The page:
When You Trap a Tiger
Magical Realism is one of my favorite genres. This type of story intertwines fantasy with the world we’re all familiar with, which I find irresistible. When You Trap a Tiger, from Tae Keller, is an outstanding example of this genre, and has the 2021 Newbury Award to show for it, as well as the Asian/Pacific American Award for Children’s Literature.
Tigers are a powerful presence in Korean folklore, and their appearance in When You Trap a Tiger has considerable cultural significance. On the drive to move in with her halmoni, or grandmother, Lily sees a tiger in the road. Strangely, the creature isn’t apparent to either her mother or older sister. Later, the tiger visits Lily to tell her that her halmoni has taken something from the tigers, and Lily has to return what was stolen.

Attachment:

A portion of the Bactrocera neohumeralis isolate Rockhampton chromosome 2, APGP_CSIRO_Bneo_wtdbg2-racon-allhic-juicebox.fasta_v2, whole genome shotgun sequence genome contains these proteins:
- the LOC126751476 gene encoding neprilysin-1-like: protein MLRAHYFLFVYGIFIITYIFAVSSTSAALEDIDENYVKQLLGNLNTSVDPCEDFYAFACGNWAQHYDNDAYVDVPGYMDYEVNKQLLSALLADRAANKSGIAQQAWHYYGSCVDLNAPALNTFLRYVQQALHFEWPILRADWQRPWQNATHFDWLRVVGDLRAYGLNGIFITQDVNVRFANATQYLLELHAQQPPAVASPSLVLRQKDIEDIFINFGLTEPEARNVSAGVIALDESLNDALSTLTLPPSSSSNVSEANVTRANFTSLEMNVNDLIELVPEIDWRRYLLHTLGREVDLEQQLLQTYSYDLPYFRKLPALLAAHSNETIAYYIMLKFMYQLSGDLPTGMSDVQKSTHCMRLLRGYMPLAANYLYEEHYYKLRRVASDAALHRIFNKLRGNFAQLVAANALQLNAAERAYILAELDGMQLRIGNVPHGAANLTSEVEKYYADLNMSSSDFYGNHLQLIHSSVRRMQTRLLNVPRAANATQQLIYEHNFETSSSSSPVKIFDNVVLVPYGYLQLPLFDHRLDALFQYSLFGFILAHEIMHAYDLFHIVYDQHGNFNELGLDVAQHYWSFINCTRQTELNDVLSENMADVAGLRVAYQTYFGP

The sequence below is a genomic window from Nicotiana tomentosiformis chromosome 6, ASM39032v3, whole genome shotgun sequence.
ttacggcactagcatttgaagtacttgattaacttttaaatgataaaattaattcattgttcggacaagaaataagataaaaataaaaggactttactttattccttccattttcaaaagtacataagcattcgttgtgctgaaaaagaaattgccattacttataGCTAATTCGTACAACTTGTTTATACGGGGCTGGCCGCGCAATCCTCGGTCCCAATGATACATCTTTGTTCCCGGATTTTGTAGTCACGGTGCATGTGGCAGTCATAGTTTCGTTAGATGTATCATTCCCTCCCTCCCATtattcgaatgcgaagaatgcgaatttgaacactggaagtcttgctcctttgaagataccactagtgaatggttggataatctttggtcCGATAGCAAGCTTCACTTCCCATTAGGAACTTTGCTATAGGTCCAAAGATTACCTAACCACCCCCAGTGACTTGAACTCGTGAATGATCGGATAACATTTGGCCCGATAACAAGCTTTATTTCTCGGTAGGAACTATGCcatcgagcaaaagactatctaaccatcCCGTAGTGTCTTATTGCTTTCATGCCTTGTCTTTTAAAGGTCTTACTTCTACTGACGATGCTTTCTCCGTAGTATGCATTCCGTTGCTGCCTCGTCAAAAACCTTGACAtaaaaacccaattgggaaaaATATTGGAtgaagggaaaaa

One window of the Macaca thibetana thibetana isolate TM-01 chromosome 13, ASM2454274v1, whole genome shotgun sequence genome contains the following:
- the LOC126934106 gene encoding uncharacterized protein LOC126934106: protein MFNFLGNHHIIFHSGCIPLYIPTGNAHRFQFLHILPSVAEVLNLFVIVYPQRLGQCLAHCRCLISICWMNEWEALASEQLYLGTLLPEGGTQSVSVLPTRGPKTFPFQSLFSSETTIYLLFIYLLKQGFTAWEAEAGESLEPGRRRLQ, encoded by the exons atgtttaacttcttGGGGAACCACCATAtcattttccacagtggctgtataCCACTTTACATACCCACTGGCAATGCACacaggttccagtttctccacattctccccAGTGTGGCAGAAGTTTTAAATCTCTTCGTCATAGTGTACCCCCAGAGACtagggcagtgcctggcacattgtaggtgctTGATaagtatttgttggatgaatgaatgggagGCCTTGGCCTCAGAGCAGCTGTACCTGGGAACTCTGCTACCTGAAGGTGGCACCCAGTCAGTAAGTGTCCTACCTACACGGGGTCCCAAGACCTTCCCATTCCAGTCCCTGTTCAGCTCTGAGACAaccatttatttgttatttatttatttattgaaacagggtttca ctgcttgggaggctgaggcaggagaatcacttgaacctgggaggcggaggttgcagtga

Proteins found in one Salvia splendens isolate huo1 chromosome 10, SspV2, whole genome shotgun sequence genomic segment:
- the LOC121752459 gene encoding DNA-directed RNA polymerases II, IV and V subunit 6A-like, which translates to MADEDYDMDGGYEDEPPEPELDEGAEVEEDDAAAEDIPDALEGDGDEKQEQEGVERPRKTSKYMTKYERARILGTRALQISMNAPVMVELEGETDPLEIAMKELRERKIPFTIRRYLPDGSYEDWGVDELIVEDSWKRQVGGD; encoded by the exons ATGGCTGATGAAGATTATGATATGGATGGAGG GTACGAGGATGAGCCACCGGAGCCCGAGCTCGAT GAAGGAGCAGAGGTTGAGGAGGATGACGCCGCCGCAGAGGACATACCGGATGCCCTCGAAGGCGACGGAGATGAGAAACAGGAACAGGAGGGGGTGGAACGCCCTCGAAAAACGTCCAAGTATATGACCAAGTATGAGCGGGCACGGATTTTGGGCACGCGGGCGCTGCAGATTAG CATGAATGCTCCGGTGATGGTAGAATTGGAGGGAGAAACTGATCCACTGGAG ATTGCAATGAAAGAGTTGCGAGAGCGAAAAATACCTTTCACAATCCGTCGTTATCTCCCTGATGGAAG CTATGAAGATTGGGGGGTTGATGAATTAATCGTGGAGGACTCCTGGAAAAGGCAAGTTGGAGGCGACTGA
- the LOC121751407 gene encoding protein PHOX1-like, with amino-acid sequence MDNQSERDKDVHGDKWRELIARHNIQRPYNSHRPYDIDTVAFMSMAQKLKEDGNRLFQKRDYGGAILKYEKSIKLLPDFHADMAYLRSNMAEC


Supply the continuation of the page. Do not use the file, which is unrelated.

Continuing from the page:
This story deals with themes of identity and family—every character in the book deals with who they are and how they relate to each other in a unique way. Stereotypes are also a factor, as Lily’s sister refers to her as a QAG, or Quiet Asian Girl, and Lily herself says she has the power to become invisible. Loss and how we deal with it is a major point as well, leading to some heavy-hearted moments.
Lily is brave and determined, a little awkward at times, but willing to do what it takes to help her halmoni, even if it means dealing with a tiger.
Publisher Random House has released a Discussion Guide for more insight and thoughtful deliberation.
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